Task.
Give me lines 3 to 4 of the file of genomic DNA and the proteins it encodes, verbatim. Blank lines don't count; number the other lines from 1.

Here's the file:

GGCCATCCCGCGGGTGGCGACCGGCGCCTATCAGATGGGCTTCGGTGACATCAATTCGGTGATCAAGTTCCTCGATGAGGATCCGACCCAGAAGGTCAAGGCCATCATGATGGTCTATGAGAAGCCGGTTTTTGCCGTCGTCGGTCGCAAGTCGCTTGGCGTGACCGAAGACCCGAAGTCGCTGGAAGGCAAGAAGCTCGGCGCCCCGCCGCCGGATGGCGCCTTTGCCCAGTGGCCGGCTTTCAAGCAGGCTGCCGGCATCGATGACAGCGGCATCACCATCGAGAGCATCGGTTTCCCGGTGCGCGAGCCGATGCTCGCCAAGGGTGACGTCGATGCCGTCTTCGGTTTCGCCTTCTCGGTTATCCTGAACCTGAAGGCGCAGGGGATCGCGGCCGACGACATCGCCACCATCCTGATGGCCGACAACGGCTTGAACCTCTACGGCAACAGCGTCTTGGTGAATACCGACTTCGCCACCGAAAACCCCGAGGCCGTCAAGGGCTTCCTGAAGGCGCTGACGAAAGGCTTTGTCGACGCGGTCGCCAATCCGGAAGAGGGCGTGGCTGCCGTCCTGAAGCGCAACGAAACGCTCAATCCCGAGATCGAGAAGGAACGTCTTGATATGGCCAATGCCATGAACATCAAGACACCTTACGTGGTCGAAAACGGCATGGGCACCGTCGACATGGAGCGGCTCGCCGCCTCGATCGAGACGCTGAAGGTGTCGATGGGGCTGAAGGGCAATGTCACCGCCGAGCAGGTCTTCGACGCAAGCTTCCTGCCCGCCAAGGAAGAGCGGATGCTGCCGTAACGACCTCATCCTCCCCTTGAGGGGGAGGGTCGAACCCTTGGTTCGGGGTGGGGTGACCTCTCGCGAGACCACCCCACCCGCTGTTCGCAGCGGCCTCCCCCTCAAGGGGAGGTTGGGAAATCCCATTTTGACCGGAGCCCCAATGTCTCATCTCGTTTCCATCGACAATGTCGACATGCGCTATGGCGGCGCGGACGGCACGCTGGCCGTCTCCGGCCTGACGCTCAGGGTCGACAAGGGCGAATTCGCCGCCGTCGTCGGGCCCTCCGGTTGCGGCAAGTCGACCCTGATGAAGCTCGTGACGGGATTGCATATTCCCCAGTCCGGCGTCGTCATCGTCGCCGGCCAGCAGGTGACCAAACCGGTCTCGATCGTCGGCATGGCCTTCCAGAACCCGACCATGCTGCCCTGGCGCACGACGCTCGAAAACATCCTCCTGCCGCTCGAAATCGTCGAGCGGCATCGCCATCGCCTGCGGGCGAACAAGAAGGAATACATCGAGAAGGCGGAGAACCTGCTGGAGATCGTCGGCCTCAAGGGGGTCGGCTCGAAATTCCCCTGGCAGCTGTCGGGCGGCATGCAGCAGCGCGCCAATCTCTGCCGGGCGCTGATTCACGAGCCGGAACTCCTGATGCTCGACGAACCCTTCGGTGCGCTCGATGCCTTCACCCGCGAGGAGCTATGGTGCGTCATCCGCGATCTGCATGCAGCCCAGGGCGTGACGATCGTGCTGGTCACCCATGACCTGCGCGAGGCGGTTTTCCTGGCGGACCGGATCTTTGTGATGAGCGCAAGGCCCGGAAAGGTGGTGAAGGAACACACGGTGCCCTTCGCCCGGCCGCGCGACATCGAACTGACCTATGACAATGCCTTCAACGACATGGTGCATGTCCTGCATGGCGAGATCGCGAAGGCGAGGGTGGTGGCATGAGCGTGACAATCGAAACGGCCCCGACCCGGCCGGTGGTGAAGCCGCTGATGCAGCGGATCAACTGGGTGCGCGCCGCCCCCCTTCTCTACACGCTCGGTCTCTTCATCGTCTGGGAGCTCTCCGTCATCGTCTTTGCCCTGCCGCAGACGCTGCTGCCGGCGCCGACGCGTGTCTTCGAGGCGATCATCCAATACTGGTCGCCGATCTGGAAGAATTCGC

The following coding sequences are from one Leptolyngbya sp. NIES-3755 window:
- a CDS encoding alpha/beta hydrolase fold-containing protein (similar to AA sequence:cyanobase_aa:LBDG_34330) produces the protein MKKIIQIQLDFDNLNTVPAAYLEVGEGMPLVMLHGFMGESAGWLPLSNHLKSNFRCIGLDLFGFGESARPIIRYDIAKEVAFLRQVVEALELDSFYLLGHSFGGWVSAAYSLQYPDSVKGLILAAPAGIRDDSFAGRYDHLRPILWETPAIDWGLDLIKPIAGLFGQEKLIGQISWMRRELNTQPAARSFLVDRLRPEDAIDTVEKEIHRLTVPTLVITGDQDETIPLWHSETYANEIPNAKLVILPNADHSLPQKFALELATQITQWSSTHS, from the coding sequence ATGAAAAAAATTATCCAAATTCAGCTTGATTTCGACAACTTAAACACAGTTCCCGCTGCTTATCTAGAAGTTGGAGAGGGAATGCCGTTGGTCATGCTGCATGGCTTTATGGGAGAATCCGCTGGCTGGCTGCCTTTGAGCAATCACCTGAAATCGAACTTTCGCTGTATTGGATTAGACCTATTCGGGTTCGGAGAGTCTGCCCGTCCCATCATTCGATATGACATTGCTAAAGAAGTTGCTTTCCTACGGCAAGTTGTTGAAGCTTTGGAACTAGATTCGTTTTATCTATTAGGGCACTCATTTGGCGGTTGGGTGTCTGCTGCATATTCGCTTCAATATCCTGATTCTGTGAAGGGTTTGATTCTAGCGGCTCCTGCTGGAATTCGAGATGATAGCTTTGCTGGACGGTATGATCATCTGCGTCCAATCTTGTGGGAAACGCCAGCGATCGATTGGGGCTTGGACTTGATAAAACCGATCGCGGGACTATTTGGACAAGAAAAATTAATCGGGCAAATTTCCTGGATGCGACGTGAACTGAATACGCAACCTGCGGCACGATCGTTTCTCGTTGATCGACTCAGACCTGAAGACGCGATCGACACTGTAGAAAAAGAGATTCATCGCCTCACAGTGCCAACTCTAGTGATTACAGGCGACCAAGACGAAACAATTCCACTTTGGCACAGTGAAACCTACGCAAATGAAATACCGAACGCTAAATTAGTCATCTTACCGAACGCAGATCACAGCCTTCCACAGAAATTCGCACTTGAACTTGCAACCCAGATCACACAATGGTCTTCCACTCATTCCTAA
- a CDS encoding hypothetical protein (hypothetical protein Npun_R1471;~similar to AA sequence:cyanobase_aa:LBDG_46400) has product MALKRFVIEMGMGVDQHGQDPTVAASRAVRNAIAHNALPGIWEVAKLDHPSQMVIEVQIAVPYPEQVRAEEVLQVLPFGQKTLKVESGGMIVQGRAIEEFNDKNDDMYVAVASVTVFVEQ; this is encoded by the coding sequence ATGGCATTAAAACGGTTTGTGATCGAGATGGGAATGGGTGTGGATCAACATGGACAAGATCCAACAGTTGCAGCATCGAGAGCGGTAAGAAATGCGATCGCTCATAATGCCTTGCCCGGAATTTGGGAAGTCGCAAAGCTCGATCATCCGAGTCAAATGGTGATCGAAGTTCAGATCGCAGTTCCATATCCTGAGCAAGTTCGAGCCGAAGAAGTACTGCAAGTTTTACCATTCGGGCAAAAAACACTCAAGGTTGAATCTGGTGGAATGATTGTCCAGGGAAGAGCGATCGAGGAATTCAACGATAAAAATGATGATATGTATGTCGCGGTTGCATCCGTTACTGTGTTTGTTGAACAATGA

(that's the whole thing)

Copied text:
- a CDS encoding alpha/beta hydrolase fold-containing protein (similar to AA sequence:cyanobase_aa:LBDG_34330) produces the protein MKKIIQIQLDFDNLNTVPAAYLEVGEGMPLVMLHGFMGESAGWLPLSNHLKSNFRCIGLDLFGFGESARPIIRYDIAKEVAFLRQVVEALELDSFYLLGHSFGGWVSAAYSLQYPDSVKGLILAAPAGIRDDSFAGRYDHLRPILWETPAIDWGLDLIKPIAGLFGQEKLIGQISWMRRELNTQPAARSFLVDRLRPEDAIDTVEKEIHRLTVPTLVITGDQDETIPLWHSETYANEIPNAKLVILPNADHSLPQKFALELATQITQWSSTHS, from the coding sequence ATGAAAAAAATTATCCAAATTCAGCTTGATTTCGACAACTTAAACACAGTTCCCGCTGCTTATCTAGAAGTTGGAGAGGGAATGCCGTTGGTCATGCTGCATGGCTTTATGGGAGAATCCGCTGGCTGGCTGCCTTTGAGCAATCACCTGAAATCGAACTTTCGCTGTATTGGATTAGACCTATTCGGGTTCGGAGAGTCTGCCCGTCCCATCATTCGATATGACATTGCTAAAGAAGTTGCTTTCCTACGGCAAGTTGTTGAAGCTTTGGAACTAGATTCGTTTTATCTATTAGGGCACTCATTTGGCGGTTGGGTGTCTGCTGCATATTCGCTTCAATATCCTGATTCTGTGAAGGGTTTGATTCTAGCGGCTCCTGCTGGAATTCGAGATGATAGCTTTGCTGGACGGTATGATCATCTGCGTCCAATCTTGTGGGAAACGCCAGCGATCGATTGGGGCTTGGACTTGATAAAACCGATCGCGGGACTATTTGGACAAGAAAAATTAATCGGGCAAATTTCCTGGATGCGACGTGAACTGAATACGCAACCTGCGGCACGATCGTTTCTCGTTGATCGACTCAGACCTGAAGACGCGATCGACACTGTAGAAAAAGAGATTCATCGCCTCACAGTGCCAACTCTAGTGATTACAGGCGACCAAGACGAAACAATTCCACTTTGGCACAGTGAAACCTACGCAAATGAAATACCGAACGCTAAATTAGTCATCTTACCGAACGCAGATCACAGCCTTCCACAGAAATTCGCACTTGAACTTGCAACCCAGATCACACAATGGTCTTCCACTCATTCCTAA
- a CDS encoding hypothetical protein (hypothetical protein Npun_R1471;~similar to AA sequence:cyanobase_aa:LBDG_46400) has product MALKRFVIEMGMGVDQHGQDPTVAASRAVRNAIAHNALPGIWEVAKLDHPSQMVIEVQIAVPYPEQVRAEEVLQVLPFGQKTLKVESGGMIVQGRAIEEFNDKNDDMYVAVASVTVFVEQ; this is encoded by the coding sequence ATGGCATTAAAACGGTTTGTGATCGAGATGGGAATGGGTGTGGATCAACATGGACAAGATCCAACAGTTGCAGCATCGAGAGCGGTAAGAAATGCGATCGCTCATAATGCCTTGCCCGGAATTTGGGAAGTCGCAAAGCTCGATCATCCGAGTCAAATGGTGATCGAAGTTCAGATCGCAGTTCCATATCCTGAGCAAGTTCGAGCCGAAGAAGTACTGCAAGTTTTACCATTCGGGCAAAAAACACTCAAGGTTGAATCTGGTGGAATGATTGTCCAGGGAAGAGCGATCGAGGAATTCAACGATAAAAATGATGATATGTATGTCGCGGTTGCATCCGTTACTGTGTTTGTTGAACAATGA